Sioux Guitars’s new Dakota County Delay pedal is that rare specimen that will likely surprise some musicians. For $140, the pedal offers a tremendous value not only because of the pedal’s unusual, reassuringly solid housing, but also because the pedal offers noiseless switching, around one second or more of delay, and an all-analog signal path. For the price, it’s well worth the money.
First, a few words about the housing. Most pedal makers have figured out that pedals tend to be stepped on a lot. They have to take a lot of wear and tear. The smart makers tend to house the sensitive electronics within metal cases. Now, most of these metal cases are probably of the same strength, but every so often this reviewer comes across a housing that seems so strong, it’s worth devoting a fair amount of space to it. The Dakota County Delay is one such pedal. The pedal reminds one of a high-grade, military gadget—albeit a device that’s painted red rather than the usual olive green. Also, it’s heavy. It’s the sort of thing that could probably be thrown across a room and survive the landing (though this writer doesn’t recommend doing that). Now that’s value!
It’s a refreshing change of pace to review a delay, and one that’s as clean as the Dakota County. What the pedal offers is true analog delay warmth without any of the muddiness that lesser delays might produce. Indeed, so clean was the delayed signal that this writer imagined, at times, that he was toying with a digital delay pedal. Yet the pedal sounded too good, too warm to be digital, and the telltale turning of the delay knob produced none of the digital glitches to which contemporary ears have grown accustomed. But don’t let that be a reason to think that the Dakota County doesn’t sound good, dear readers who cringe at the mention of the “d-word.”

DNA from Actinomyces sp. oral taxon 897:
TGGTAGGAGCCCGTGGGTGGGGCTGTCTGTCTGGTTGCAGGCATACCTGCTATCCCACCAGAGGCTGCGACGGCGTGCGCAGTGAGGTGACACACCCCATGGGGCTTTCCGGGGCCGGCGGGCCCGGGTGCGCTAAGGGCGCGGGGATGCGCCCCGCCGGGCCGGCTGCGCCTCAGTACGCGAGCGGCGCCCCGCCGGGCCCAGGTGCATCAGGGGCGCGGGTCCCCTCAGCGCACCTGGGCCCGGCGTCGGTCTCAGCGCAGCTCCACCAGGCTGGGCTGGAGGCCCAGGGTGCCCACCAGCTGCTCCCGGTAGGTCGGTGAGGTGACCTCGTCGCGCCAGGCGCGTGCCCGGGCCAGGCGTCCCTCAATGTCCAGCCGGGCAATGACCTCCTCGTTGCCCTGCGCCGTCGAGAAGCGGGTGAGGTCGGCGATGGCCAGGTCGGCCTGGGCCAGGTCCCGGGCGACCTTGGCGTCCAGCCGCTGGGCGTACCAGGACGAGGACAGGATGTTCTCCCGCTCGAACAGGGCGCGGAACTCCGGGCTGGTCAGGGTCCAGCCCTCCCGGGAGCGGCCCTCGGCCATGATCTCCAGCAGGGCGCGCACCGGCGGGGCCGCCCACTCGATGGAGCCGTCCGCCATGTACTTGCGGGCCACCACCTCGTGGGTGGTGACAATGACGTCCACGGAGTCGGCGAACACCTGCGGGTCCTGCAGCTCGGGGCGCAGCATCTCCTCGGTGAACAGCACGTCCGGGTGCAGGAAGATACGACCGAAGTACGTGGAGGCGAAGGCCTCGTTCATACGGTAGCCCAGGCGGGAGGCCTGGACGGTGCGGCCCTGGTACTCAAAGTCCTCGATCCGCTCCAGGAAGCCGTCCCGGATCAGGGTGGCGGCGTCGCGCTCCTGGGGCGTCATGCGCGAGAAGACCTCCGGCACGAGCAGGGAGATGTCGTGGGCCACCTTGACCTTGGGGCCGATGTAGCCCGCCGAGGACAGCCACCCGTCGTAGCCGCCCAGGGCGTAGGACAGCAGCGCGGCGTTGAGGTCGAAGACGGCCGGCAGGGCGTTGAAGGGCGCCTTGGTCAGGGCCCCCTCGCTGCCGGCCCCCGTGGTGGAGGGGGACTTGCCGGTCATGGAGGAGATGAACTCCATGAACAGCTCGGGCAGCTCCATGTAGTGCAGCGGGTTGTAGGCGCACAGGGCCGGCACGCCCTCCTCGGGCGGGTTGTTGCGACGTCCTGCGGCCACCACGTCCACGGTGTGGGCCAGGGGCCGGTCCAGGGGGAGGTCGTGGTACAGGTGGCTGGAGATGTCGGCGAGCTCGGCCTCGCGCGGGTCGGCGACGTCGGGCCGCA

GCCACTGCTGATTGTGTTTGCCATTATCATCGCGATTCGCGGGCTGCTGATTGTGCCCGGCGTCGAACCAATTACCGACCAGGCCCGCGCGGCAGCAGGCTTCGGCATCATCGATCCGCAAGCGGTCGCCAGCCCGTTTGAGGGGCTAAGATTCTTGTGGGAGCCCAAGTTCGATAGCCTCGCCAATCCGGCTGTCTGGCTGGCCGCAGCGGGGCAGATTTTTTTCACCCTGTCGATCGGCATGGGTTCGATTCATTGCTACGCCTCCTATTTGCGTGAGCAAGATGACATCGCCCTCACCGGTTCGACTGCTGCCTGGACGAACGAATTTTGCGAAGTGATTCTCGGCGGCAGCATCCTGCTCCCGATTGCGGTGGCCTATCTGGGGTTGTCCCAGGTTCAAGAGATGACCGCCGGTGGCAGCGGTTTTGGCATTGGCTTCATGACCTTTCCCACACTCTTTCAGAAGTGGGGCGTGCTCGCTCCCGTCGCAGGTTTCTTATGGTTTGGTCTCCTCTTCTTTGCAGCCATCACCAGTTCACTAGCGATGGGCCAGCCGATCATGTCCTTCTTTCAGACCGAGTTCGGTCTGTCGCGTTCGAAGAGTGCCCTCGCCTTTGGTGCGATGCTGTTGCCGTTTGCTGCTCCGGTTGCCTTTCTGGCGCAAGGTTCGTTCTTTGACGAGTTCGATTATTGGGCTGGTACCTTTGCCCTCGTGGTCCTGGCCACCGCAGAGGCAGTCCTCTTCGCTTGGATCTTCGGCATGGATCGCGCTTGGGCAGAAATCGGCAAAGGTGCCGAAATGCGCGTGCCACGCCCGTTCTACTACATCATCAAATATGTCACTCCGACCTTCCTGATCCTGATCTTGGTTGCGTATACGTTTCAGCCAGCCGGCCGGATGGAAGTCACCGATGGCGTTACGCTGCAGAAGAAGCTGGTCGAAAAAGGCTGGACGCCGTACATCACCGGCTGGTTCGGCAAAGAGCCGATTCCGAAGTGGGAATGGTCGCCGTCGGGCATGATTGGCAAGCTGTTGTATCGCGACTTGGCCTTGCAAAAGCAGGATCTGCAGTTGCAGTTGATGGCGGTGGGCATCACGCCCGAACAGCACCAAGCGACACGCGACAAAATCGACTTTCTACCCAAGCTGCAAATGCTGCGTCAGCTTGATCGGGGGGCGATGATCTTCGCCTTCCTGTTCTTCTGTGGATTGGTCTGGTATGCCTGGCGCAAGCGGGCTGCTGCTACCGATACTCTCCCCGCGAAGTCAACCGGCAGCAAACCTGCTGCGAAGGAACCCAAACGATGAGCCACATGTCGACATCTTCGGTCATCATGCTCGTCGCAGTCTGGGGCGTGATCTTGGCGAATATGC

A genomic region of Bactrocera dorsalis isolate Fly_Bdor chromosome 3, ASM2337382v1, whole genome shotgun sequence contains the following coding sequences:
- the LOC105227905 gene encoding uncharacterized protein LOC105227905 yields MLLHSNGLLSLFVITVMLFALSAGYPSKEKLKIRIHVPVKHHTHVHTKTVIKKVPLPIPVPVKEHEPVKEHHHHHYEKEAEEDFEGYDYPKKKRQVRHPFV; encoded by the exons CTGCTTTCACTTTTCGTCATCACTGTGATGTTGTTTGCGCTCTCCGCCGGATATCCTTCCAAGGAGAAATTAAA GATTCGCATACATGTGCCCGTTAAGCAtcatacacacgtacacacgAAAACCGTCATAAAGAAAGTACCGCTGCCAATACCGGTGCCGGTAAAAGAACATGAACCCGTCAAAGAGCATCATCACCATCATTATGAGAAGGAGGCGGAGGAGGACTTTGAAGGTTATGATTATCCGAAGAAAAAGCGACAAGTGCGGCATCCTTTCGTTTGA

Although it’s true that the pedal will produce a wonderful slapback echo, it would be a shame to think that that’s all the pedal can do. Indeed, the pedal topped out at a little over one second of delay. In the higher delay settings, when the Delay knob at noon or beyond, the Dakota County will make you swear that you’re no longer in Kansas (or, Iowa, as the case might be). Playing with the Feedback knob will really demonstrate the pedal’s ability to keep a clean signal clean. As the Feedback knob approaches its maximum setting, the Dakota County will begin to feed back on itself. The delayed signal’s distribution of frequencies will shift from the “full” inputted signal to something more like a mid-range telephone effect. However, the transition was actually rather gradual, and never harsh.
Although the ability to digitally delay one’s signal by five seconds might seem like fun, the Dakota County Delay pedal offers a significant challenge to the dominance of the digital. Not only is the pedal surprisingly inexpensive, but it offers the sort of clarity and cleanness of signal that is matched, really, only by digital effects. However, in the Dakota County one won’t hear any stridency of tone or hokey glitches. Sioux Guitars’s Dakota County is truly a first-class pedal that’s built to last.
What we like: Fantastic, analog tone that the pedal’s circuitry doesn’t discolor; unusually solid and reassuring housing; extremely quiet operation. Best of all: it’s affordable!
Concerns: It would be pretty cool if the Mix knob could be adjusted so that only the delayed signal could be heard.